- Less volatile price. Bonds tend to be much less volatile than stocks and move in response to a number of factors such as interest rates (more below).
- Less risky than stocks. Bonds are less risky than stocks. For a bond investment to succeed, the company basically just needs to survive and pay its debt, while a successful stock investment needs the company to not only survive but thrive.
- May yield more than government bonds. Corporate bonds tend to pay out more than equivalently rated government bonds. For example, corporate rates are generally higher than rates for the U.S. government, which is considered as safe as they come, though corporate rates are not higher than all government bond rates.
- Access to a secondary market. Investors can sell bonds into the bond market, giving them a place to achieve liquidity for their holdings, an advantage not offered by bank CDs.
Disadvantages of corporate bonds
- Fixed payment. A bond’s interest rate is set when the bond is issued, and that’s all you’re going to get. If it’s a fixed-rate bond, you’ll know all the future payments. If it’s a floating-rate bond, the payments can fluctuate, but you’ll know the terms. This stands in contrast to dividend stocks, which can raise their payouts over time for decades.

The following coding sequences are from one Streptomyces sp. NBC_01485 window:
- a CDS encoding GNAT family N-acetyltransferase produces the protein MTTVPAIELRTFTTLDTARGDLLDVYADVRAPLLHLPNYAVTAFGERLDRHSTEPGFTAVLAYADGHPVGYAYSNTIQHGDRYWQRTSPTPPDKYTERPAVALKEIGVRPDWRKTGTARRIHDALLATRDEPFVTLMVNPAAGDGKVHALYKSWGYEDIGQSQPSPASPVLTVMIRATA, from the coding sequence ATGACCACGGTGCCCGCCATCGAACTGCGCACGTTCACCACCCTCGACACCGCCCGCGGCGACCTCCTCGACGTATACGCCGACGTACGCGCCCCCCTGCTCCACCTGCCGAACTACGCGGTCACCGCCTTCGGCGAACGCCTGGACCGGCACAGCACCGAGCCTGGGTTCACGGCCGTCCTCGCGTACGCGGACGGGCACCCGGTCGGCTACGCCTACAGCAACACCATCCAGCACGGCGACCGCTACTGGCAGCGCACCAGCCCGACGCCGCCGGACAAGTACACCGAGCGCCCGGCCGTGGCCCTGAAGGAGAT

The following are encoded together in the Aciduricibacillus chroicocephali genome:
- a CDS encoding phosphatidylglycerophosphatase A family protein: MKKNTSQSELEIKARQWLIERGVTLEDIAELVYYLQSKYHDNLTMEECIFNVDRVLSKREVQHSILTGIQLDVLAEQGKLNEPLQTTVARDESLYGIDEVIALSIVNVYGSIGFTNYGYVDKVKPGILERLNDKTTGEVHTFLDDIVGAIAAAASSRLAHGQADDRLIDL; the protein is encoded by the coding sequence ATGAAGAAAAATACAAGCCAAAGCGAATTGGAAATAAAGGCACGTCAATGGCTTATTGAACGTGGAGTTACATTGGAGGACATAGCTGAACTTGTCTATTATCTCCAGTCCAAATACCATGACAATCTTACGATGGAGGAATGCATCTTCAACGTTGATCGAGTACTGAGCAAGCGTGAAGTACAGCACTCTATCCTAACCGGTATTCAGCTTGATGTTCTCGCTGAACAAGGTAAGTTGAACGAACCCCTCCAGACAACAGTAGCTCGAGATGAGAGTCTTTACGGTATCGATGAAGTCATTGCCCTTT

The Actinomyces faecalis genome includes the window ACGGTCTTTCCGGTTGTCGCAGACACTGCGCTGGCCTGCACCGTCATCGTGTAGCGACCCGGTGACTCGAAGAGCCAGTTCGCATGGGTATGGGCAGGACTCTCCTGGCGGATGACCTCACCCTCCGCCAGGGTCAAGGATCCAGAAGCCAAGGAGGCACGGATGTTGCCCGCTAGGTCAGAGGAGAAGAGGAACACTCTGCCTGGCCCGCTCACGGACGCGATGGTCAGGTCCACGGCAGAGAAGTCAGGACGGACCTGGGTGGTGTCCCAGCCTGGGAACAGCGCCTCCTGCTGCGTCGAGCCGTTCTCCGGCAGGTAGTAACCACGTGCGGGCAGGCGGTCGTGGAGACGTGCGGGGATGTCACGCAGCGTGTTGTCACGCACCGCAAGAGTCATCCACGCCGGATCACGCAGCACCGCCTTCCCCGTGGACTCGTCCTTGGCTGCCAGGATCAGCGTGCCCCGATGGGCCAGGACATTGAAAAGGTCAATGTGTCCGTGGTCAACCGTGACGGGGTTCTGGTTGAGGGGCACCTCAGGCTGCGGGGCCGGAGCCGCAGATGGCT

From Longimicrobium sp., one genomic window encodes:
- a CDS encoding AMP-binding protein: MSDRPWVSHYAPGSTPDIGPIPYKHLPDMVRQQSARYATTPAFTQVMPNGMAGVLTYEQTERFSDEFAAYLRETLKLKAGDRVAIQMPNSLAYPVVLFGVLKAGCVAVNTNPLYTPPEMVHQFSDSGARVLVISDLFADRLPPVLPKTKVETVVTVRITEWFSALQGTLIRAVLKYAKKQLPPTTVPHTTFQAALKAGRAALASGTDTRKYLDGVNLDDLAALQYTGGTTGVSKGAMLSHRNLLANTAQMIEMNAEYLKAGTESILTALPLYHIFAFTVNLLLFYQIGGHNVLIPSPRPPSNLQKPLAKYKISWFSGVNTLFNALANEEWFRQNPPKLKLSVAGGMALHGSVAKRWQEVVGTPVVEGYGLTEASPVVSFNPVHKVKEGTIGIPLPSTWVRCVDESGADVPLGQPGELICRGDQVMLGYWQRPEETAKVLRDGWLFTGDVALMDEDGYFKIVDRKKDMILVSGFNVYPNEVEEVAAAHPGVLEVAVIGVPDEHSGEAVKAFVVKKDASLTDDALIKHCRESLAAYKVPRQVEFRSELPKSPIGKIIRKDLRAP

- May be riskier than government debt. One reason corporate bonds yield more than safe government bonds is because they’re riskier. In contrast, a government can raise taxes or issue its own currency to repay the debt, if it absolutely has to.
- Low chance of capital appreciation. Bonds have a low chance of capital appreciation. What you should expect to earn on a bond is its yield to maturity. In contrast, a stock could continue to rise for decades, earning much more than a bond could.
- Price fluctuations (unlike CDs). While bond prices fluctuate less than stocks, they still do fluctuate, unlike CDs. So if you need to sell a bond for some reason at any point, there’s no guarantee that you’ll receive all your money back.
- Not insured (unlike CDs). Bonds are not insured, unlike CDs backed by the FDIC. So you can lose principal on your bonds, and the company could default entirely on the bond, leaving you with nothing.
- Bonds need analysis. Investors buying individual bonds must analyze the company’s ability to repay the bond. So investing here requires work.
- Exposed to rising interest rates. Bond prices fall when interest rates rise, and investors often don’t have the advantage of a rising payout stream to compensate them.